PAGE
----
- —Guest Larry Augst
- I was an MP from 85-88 as a 95 Bravo. Spent the first year in Korea working a gate or in the field. Then I went to Ft Sill and worked all law enforcement. The problem I had with this MOS at that time was that the experience was much different from soldier to soldier all depending on your assignment. For instance when I was at FT Sill, I was PFC with more Law Enforcement experience then my E-6 supervisor that spent the majority of his career in the field. I still remember having to arrest a DUI driver that he stopped because he didn't know what to do. I got out after 3 years and went into civilian law enforcement. I now work along side several former grunts and that had much more enjoinable experiences during their service. Don't think being an MP will help you become a civilian cop. It really doesn't matter....just keep your nose clean.
- —Guest Street Cop
worse job ever
- worst job ever, no down time and when you finally have down time the higher ups go to your room and tell you to do stuff, the bug wigs offices are right upstairs from our rooms and we see them all the time,no time to be alone or spend with family,these people don't care about you it's just go go go, you have no normal life, and girls if you don't open your legs your not moving up in rank in this field, hopefully your experience will be better, oh and I was stationed in germany they suck
- —Guest girl from houston
95 Bravo was Great
- I served from 1980-1982. At that time the W.A.Cs were a recent memory at Ft. McClellan. I didn't get teased or taunted there. I was best shot in Company D and got a 4 day pass, but no invite to sniper school. In W. Germany I served at Camp King and helped maintain security on cargo shipped around Europe. The job was fun, but when I wasn't on the rails (Railway MP), boy did the guys pick on me. WAC, WAC, WAC, WAC, just like quack, quack, quack was what I listened to when we ran in P.T. They resented the half dozen women who did their job just as well if not better than them. Some of the guys were nice. I loved my job and even though we only graduated 18 females from basic, I would encourage women to get into the M.P.s. Maybe things have changed, but 30 years ago it was exciting and felt good to serve this country.
- —Guest Short Blond Woman
- i'm stationed at ft Riley Ks, and it's ok i've been in for 3 yrs now and have done both L and O and deployment where we trained iraq's police, the L&O part sucks you will deal with people that hate you, and work long hours, week ends, and holidays. i just got off of a 10 day startch of working from 3pm to 6am and all i get off is 1 day and back to another 10 days. doployment is not bad!!!! ive been back for about 6 mo and want to go back bad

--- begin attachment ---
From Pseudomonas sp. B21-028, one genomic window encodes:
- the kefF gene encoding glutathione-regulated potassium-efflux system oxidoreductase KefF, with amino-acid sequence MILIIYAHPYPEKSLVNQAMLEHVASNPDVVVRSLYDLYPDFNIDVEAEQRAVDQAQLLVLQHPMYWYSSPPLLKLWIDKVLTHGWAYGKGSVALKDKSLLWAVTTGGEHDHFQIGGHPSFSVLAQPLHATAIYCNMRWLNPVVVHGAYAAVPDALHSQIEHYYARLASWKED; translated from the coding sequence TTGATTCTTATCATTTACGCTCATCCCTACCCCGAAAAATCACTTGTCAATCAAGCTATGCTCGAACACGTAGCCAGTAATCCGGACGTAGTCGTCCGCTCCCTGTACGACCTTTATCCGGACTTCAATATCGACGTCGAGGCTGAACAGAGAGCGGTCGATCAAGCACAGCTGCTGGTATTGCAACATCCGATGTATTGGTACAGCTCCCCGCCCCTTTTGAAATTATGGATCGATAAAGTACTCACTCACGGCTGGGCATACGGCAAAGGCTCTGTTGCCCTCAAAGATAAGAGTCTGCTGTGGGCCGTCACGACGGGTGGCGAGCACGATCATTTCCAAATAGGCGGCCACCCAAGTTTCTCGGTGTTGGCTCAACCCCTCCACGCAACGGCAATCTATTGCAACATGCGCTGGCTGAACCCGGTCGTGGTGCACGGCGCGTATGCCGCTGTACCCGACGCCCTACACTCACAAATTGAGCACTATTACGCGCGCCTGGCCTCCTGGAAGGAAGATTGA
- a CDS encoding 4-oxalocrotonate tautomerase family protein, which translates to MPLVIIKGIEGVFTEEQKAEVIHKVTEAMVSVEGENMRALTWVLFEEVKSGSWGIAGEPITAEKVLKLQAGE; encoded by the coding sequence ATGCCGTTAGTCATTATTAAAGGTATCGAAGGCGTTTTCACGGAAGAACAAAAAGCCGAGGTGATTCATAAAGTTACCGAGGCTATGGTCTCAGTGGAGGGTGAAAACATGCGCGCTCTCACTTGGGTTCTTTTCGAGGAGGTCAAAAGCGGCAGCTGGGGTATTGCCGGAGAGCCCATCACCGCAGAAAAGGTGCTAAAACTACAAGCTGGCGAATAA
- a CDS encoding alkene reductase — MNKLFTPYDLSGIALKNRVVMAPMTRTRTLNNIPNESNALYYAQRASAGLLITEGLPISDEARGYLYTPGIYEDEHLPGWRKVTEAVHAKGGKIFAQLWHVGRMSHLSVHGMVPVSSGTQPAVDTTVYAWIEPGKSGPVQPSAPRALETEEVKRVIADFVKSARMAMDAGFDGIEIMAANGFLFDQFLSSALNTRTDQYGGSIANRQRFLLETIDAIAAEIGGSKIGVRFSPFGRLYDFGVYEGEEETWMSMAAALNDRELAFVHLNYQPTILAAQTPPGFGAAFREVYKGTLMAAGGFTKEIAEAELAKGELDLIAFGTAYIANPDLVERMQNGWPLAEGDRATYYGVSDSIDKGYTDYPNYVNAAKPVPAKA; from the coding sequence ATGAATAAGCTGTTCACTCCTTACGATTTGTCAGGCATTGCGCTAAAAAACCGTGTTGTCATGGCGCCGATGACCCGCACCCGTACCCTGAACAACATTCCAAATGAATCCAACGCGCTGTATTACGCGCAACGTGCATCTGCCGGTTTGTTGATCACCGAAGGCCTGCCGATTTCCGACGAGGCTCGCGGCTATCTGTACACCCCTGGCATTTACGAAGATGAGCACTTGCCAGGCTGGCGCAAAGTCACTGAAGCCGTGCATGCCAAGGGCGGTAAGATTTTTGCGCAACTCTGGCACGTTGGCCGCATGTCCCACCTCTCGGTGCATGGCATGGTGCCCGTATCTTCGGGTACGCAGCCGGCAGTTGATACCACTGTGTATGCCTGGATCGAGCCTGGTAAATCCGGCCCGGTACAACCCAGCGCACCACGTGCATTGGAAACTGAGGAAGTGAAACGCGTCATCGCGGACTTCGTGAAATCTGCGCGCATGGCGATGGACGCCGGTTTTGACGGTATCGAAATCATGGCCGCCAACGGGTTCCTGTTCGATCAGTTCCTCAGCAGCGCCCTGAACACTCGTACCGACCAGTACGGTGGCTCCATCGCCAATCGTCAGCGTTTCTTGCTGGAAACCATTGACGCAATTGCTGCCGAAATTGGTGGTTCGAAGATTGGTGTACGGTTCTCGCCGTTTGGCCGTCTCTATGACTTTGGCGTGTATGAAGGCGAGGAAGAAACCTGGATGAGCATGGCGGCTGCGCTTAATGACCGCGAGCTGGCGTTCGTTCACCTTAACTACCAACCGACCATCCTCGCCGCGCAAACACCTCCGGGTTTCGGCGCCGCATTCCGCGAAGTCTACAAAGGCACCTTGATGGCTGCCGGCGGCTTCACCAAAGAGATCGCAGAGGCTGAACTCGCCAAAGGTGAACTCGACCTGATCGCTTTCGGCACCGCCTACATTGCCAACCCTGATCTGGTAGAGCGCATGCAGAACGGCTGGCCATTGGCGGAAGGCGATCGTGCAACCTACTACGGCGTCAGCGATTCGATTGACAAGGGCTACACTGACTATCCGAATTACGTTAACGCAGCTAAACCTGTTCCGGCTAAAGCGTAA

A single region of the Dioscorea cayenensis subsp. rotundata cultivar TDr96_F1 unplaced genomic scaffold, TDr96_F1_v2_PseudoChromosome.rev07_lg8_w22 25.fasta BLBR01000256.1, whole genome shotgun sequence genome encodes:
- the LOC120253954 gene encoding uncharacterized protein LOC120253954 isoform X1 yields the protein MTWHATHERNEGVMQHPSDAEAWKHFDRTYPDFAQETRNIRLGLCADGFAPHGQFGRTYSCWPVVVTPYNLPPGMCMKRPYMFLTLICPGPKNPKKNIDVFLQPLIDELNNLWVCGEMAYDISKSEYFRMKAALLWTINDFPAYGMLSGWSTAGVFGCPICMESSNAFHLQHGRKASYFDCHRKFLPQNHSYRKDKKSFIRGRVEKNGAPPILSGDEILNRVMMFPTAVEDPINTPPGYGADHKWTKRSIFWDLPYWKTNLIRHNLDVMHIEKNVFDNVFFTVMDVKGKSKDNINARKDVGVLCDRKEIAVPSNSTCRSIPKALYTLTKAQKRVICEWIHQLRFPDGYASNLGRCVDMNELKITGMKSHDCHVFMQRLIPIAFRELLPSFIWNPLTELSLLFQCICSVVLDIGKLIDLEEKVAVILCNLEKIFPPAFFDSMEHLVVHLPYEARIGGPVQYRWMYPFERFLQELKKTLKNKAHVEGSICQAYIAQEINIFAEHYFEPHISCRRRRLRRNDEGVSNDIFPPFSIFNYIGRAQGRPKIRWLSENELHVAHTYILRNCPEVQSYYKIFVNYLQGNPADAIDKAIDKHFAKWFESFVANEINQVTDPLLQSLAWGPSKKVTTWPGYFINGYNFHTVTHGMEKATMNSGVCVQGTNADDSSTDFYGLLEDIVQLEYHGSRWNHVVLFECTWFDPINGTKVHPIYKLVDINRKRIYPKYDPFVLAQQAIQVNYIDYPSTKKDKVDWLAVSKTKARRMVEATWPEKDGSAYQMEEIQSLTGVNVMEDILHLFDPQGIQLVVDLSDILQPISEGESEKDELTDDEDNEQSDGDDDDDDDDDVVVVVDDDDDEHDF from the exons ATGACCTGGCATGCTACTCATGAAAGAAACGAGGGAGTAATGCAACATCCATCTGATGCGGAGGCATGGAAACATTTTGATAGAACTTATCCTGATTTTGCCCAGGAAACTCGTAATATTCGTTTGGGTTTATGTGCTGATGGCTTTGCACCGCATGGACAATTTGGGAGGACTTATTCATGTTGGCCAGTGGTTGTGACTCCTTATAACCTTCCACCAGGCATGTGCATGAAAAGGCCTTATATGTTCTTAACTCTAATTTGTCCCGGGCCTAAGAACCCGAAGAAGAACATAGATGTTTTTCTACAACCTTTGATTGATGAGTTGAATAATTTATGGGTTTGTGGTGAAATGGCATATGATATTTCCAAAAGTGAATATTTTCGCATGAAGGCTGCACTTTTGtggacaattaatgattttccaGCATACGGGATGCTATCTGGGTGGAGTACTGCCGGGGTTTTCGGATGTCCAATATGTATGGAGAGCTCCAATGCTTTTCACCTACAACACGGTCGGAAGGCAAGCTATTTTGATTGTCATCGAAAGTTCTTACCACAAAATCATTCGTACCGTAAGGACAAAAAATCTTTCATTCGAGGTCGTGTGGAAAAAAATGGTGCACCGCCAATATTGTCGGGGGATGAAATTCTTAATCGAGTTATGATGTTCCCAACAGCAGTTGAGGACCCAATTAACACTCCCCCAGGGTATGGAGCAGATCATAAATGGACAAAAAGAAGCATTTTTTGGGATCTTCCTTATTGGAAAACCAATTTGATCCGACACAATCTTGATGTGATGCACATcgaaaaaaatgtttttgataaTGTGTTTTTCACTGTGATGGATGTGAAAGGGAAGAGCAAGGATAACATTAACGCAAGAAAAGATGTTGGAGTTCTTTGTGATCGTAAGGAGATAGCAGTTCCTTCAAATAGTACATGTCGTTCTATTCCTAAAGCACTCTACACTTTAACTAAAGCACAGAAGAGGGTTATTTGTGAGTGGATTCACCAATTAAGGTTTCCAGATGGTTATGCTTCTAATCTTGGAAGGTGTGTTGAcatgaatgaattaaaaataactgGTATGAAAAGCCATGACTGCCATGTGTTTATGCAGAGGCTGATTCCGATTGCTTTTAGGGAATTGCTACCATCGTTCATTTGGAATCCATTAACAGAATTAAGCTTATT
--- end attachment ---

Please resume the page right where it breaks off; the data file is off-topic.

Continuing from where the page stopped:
- —Guest mac
wish I could do it over
- Because when I was in basic, 9/11 kicked off and they were looking for people to go active duty and airborne. I was a reservist, but as an MP, it hardly matters becuase you will be deployed just as much as active duty MPs anyway-there are only a handful (I believe four) active duty MP brigades in the Army. So you are constanly rotating. When I decided to come back in the Army after a few years off, I wanted to go MP again. But having a clearance issue, I could not. You are definately a grunt on wheels, don't let anyone tell you different. You are often standing between trouble and everyone else. You aren't a true frontline troop (technically), but by God, you are plenty close. It is also ideal for females seeking a combat role as well-they are rarely treated any differently from the men in the MP corps. "Of the Troops, for the Troops!"
- —Guest SPC Justin
- I dont know why people bag on this MOS so much. The AIT is packed with a ton of good training and the cadre are some of the best the Army has to offer. Ya you'll work long hours but just suck it up, your a soldier. At least there is a minimal chance of being deployed if you are active.
- —Guest Haas
Air Assault MP Sniper
- 8weeks basic training and 8 weeks AIT at Ft. McClellan, AL to start. Qualified 40 out of 40 with M-16A1. I was asked to qualify a second time by Lt. Col. Gebott who sent me to Sniper school where I was for 3 weeks back then in the 80's. Graduated 283/300 points. Then it was off to Air Assault School at Ft. Campbell, KY for 9 days. I was the first to finish and pass "Day-Zero". After completion it was off to W. Germany for 2 years working as a 95B which was MP back then. Tranfered to Stuttgart after 2 years in Heilbronn. Sent to Ft. Dix for discharge and re-enlisted at Dix for 3 more years totalling 6 years for me. Stayed at Dix and Ft. Benning as an instructors assistant until my discharge in 1989. I loved everything about my service in the Army and all I can say it there are so many opportunities and suggest that anyone in the service that reads this.......stay in, go to the schools and learn all you can. But stay in for 20 or 30 yrs and retire. I wish I had stayed for 30 years.....
- —Guest E-5 Sgt (ret) from NC